Plus read an exclusive excerpt of Glen E. Friedman’s essay from the book.
Today, Rizzoli is releasing a collection of early childhood images of the late skate legend Jay Adams shot by his stepfather Kent Sherwood. The grainy black-and-white photographs are accompanied by intimate notes written by Adams himself (while he was incarcerated in 2008) as well as three personal essays: an introduction by C.R. Stecyk (another street legend), a forward by skater/musician Tony Alva, and a personal essay by Glen E. Friedman, a skater/photographer and author of several photo books including My Rules (Rizzoli). In all, Jay Boy: The Early years of Jay Adams (Universe / Rizzoli), feels sort of like a family photo album, sort of like an historical document—yet another in the litany of Adams-related content (the documentary Dogtown and Z-Boys is about Adams, and as is the drama Lords of Dogtown) for the insatiable skaters who worship him. The sheer number of images of the (very adorable) white-blond boy contained in the book suggest that Sherwood had a feeling that Adams was going to be something: that his skating would revolutionize the sport, that he would be immortalized over and over on film, that his laid-back personal style—Vans, camp shirts, hats, and, later in life, face tats—would launch a fashion movement. The collection has an almost magically prescient feel.
Below, take a look at an exclusive selection of images by Sherwood plus Friedman’s touching, nostalgic essay excerpted from the book.
This is a book of photographs of the legend as a boy, taken by his stepfather Kent Sherwood. Kent was my first and only hourly wage employer when I worked at the Z-Flex shack in Venice one summer as a teenager. These images are some rare, early moments of Jay, his friends, family, and his lifestyle, most taken before anyone like Craig Stecyk or myself made pictures of him.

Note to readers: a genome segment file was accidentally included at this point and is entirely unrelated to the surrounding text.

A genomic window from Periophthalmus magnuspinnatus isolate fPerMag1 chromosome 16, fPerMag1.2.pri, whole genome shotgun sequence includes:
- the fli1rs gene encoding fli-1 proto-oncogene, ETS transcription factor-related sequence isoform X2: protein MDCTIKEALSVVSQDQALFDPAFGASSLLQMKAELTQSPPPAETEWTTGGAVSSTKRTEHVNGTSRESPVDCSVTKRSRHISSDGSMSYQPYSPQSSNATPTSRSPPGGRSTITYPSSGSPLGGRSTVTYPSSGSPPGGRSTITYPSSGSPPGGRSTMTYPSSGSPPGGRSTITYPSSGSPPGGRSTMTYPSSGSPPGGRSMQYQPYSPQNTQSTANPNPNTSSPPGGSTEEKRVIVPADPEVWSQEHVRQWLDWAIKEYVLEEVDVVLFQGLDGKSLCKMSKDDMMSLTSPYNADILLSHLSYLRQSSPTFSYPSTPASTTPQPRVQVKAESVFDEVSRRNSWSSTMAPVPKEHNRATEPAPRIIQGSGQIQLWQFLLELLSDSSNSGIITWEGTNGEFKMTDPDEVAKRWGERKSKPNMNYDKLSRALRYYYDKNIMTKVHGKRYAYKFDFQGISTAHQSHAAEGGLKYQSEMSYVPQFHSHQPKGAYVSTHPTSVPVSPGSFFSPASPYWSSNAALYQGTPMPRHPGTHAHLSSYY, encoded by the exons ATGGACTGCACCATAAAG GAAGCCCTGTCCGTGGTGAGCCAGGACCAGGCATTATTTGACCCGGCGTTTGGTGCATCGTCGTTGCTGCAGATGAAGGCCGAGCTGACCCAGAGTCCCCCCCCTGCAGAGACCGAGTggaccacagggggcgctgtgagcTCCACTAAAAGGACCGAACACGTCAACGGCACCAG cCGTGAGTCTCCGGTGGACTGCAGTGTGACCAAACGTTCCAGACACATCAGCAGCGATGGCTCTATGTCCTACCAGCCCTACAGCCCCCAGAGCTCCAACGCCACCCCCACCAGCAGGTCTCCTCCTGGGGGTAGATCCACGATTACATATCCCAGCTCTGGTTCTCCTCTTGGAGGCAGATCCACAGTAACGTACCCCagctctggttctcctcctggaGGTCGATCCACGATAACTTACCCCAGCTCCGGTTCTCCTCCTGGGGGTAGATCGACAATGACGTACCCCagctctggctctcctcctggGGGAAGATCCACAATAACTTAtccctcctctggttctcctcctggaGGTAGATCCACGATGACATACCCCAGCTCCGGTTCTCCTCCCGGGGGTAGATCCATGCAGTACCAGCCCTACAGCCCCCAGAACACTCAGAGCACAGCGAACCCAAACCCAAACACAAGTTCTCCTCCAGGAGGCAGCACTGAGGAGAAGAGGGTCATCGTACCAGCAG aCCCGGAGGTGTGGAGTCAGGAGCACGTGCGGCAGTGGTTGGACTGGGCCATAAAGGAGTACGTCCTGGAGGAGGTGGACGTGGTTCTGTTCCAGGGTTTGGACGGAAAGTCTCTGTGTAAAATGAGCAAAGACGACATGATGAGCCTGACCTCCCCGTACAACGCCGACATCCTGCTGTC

Jay and I go back, way the fuck back. My first published photo was a full-page subscription ad for SkateBoarder magazine; Jay was the subject, and it was radical in more ways than one. I took the photo when I was fourteen and Jay, the belligerent “Radical Little Rat,” was fifteen. Jay often remembered it as his first published photo, too—it actually wasn’t, but he remembered it that way, which is very flattering. We were kids and we thought we knew everything, like most kids do. I found out about this pool near my local spot, the Kenter Canyon School yard, borrowed a 35mm camera, invited Jay and Paul Constantineau to come, and that’s where the documented history of Jay and I started.
Over the years we would travel around the southern California basin to different skate spots, parties, and punk gigs. I’ve witnessed
some pretty incredible shit around him, both positive and negative, he was a spirited one, that’s for sure. Jay was no slouch; he often surprised me, and others, with his brilliance on and off his board. Even though he was one of the most out of control mother-fuckers, he would do something only an insane person would do, and then hit you with some “science” that would have you asking yourself, “Where the fuck did that come from?” Although he didn’t always act like it, Jay was smart. He was no doubt one of my all-time favorite subjects to make photos with because of his aggressive style, his unpredictability, his vision.
He was the seed for so many—one of the originators and great revolutionaries—and he didn’t do any of it on purpose. He was as spontaneous as they come. He was an inspiration to me and countless others of his generation, and generations to follow. Jay Boy’s legacy will forever be unparalleled in the art/activity of skateboarding.
Jay was the personification of all the DogTown stories that Stecyk wrote, and all the DogTown photos that I took: all we were trying to do was capture Jay Adams’s essence. He was the life-long wild child, and he was incredibly great at the same time. Kent’s pictures of Jay are an advance peek, the test pressing— or the “demo” version—of the man Jay would become.
He was a living legend . . . and a crazy friend . . . and now that he’s gone, we only have the memories. And for you all who didn’t know him personally I am happy that we have the photographs to share. I suspect his legend will live on gloriously.
Jay Boy: The Early years of Jay Adams is available wherever books are sold and on the Rizzoli website.